To Remain in God

January 2, 2020 – Memorial of St. Basil the Great and Gregory Nazianzen, Bishops and Doctors of the Church

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What is easier? To pretend who we are not or to be who we truly are? With the culture that has develop in the recent years through the use social media, it has now become easier to pretend who we are not and to portray to others a self-filled with pretensions. An individual can just create multiple accounts on Facebook or Instagram and portray a different image of himself or herself. One can just display an image of himself or herself on social media sites different from what is really true.

Such attitude must have come from a deep longing to satisfy a person’s desire to be recognized, praised or accepted by others. The person’s environment such as the home, neighborhood or workplace must have been source of rejection and judgment. Because of this, the need to be accepted will persist and will lead a person to look for other ways where he or she will be recognized even in a superficial way.

Hence, the space provided by the social media would allow the person to be recognized and praised. Gaining likes, shares, comments and followers are ways of a person to be recognized. This could also lead others to portray happy occasions through their pictures and videos in order to hide a painful and traumatic background in their life. Others would show how affluent and comfortable they are in life to hide their insecurity due to poverty. However, such attitude can also become problematic. Portraying to others whom we are not, distances us from our true self. This also leads ultimately in our rejection of who we truly are before God.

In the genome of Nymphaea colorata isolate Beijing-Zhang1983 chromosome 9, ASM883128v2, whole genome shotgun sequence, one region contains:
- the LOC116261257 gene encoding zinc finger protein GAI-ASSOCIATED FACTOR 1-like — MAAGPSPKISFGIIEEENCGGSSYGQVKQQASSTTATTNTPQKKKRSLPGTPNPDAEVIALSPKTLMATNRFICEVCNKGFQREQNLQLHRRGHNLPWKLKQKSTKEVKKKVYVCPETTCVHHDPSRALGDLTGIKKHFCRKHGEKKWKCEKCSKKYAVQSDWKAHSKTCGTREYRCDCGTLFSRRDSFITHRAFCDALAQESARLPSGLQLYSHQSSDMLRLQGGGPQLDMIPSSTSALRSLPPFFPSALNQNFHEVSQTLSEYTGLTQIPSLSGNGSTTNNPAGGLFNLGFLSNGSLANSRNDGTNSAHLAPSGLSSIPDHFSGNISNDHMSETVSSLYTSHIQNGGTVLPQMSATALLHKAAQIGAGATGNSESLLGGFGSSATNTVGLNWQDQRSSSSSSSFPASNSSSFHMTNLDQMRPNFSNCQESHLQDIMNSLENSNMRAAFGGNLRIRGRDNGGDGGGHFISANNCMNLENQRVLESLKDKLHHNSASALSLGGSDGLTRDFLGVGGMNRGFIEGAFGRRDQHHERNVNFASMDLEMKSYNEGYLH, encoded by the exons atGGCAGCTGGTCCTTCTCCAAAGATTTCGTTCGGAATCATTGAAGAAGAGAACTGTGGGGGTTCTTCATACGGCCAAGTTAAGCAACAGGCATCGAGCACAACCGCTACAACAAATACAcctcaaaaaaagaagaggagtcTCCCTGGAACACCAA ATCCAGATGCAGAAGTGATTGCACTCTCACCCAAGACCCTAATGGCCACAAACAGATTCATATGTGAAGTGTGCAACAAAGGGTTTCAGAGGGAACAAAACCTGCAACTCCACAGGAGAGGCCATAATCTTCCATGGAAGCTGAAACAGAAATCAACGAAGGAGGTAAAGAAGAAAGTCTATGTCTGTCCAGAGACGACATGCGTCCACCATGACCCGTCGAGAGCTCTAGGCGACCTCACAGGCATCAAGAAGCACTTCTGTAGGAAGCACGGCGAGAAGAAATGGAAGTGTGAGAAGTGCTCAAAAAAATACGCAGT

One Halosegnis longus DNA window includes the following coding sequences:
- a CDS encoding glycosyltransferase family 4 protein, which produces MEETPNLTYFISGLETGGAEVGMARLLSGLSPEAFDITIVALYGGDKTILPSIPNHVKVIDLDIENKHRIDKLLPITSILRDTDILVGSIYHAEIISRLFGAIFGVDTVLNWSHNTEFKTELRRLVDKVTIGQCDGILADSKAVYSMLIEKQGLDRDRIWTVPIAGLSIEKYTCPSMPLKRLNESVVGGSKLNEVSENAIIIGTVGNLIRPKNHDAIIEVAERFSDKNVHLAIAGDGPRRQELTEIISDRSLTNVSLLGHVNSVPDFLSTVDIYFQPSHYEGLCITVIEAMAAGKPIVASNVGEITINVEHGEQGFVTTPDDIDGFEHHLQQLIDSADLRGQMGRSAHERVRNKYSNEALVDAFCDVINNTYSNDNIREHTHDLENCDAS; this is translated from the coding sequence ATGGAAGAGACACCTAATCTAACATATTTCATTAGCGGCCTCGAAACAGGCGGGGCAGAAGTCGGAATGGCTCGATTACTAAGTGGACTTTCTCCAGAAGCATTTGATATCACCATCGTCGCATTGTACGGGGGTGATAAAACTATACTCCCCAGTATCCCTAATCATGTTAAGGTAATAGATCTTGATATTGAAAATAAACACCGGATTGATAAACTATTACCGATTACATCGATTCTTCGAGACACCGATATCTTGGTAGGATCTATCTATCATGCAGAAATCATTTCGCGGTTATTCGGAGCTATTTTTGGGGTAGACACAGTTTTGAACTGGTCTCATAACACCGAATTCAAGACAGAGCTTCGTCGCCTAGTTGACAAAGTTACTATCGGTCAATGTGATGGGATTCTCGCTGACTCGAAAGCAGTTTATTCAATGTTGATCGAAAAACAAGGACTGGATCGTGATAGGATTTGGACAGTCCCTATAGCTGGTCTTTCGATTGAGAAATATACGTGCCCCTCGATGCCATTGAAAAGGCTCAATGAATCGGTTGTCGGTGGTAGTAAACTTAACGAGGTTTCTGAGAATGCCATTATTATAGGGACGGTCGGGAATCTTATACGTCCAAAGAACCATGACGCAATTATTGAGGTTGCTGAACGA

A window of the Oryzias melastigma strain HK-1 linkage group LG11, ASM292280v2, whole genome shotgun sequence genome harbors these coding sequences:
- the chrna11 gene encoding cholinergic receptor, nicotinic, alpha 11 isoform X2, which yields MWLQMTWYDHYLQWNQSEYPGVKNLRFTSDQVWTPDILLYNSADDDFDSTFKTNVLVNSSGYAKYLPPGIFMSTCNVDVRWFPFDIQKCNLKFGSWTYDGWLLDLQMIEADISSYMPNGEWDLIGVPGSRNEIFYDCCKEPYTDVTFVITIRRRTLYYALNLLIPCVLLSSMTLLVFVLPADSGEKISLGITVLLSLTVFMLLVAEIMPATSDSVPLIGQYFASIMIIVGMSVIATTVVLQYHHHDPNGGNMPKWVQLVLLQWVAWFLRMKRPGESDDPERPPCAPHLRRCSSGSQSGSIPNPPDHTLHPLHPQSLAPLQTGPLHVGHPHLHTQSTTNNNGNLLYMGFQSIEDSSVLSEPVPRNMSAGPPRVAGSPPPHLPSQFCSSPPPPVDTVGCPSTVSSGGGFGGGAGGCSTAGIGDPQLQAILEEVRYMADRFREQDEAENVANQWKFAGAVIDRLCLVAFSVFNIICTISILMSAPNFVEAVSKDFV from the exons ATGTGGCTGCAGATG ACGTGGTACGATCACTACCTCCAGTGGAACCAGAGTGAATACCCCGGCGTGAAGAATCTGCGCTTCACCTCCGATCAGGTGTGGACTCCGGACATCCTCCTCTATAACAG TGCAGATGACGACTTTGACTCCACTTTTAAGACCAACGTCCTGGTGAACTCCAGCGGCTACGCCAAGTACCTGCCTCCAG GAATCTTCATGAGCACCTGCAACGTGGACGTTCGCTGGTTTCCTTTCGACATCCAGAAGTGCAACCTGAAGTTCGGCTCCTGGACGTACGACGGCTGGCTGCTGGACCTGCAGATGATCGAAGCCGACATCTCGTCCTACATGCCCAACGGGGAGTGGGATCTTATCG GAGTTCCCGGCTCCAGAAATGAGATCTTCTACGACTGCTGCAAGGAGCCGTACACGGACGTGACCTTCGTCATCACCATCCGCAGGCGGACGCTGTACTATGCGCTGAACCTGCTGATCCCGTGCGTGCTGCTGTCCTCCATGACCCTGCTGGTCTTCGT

In the First letter of St. John, it reminds us to remain in him. To remain in God is to be able to accept God in our life and become more confident in Him who is with us. To deny God removes us from His presence and thus will also lead us in denying who we truly are before Him. Only in remaining in God that we also inherit eternal life, which means, joy and a blessed life with God.

Such call also reflected in today’s Gospel, John the Baptist reminds us of the importance of recognizing our true self before God and before others. Priests and Levites asked John if he was the Messiah or Elijah or some great prophets from the Old Testament. John already gained popularity among the people. People sought for him and followed him. He gained influence and became an authority. John now could just easily pretend that he was someone else of great importance.

However, John was honest enough to admit that he is not God nor a great prophet. He was just a simple and humble friend of God, whose voice cries out in the dessert to bring people closer to God.

This is what God calls us today on this second day of the year,  that we become more accepting of ourselves with all our weaknesses and problems as well as our strengths and potentials. Being honest with ourselves is also being honest with God and with others. To fully accept who we are also leads us to humbly acknowledge God in our life. To fully embrace ourselves makes us happier and joyful. In this way, we may become an authentic person who is not bothered of any pretension and insecurity but confident in God who loves us. Hinaut pa.


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